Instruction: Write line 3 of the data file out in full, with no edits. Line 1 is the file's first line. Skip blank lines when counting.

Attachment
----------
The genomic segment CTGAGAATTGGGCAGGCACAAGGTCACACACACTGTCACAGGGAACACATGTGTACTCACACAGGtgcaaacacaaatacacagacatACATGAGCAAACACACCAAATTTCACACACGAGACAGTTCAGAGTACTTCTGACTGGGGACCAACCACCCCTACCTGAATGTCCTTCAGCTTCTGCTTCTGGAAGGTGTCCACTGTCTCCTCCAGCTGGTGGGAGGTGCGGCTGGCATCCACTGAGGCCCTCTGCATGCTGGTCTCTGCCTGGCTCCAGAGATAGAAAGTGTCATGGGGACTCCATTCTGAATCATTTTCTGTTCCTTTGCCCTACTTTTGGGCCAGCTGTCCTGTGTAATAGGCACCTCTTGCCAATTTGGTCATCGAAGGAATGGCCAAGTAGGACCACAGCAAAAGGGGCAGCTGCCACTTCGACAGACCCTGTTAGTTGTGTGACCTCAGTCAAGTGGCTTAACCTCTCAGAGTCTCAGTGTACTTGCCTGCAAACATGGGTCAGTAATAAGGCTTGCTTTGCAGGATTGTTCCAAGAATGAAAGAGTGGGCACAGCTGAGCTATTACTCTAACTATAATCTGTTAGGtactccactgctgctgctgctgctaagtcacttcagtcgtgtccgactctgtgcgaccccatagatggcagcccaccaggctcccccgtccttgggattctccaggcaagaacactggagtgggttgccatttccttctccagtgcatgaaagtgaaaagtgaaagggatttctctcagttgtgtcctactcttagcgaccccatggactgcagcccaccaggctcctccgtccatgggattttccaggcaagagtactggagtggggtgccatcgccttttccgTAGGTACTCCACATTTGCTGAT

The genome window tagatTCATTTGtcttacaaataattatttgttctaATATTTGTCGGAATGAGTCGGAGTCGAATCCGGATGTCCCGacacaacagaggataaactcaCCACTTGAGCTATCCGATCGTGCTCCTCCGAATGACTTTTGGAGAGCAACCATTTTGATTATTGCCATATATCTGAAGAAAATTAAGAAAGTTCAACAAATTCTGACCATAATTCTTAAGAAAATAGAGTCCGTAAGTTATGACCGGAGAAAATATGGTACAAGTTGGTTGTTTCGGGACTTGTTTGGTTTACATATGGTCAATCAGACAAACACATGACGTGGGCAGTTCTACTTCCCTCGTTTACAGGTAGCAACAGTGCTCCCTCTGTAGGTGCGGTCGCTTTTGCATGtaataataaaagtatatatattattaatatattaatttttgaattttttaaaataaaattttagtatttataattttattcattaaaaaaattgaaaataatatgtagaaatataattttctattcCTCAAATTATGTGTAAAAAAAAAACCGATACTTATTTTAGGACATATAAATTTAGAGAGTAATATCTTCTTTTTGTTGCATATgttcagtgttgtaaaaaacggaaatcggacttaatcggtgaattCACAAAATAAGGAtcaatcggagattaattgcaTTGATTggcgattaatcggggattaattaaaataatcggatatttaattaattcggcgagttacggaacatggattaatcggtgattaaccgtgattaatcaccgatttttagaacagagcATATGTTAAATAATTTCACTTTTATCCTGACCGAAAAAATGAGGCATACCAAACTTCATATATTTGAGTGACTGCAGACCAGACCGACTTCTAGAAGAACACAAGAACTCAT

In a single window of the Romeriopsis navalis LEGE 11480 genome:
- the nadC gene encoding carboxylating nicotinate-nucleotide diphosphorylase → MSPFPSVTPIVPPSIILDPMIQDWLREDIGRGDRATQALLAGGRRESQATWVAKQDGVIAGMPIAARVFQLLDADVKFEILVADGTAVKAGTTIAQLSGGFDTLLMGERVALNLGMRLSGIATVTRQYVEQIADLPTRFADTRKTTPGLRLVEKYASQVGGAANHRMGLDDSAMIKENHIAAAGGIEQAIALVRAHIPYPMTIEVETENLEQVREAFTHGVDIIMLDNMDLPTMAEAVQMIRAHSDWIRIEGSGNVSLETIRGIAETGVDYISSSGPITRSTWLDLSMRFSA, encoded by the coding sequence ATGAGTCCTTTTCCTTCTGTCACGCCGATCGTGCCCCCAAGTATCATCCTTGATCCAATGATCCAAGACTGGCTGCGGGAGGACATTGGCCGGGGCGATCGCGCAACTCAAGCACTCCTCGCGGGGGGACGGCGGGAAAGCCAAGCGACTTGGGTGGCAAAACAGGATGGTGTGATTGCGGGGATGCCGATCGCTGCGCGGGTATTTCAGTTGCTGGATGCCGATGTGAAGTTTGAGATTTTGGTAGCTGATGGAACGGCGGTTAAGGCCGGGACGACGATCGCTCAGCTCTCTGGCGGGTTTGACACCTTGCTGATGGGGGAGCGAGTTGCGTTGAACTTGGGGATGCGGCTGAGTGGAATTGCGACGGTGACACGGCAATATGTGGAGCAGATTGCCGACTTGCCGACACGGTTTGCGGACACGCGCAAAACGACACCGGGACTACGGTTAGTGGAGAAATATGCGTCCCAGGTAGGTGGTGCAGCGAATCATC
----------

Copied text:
In a single window of the Romeriopsis navalis LEGE 11480 genome: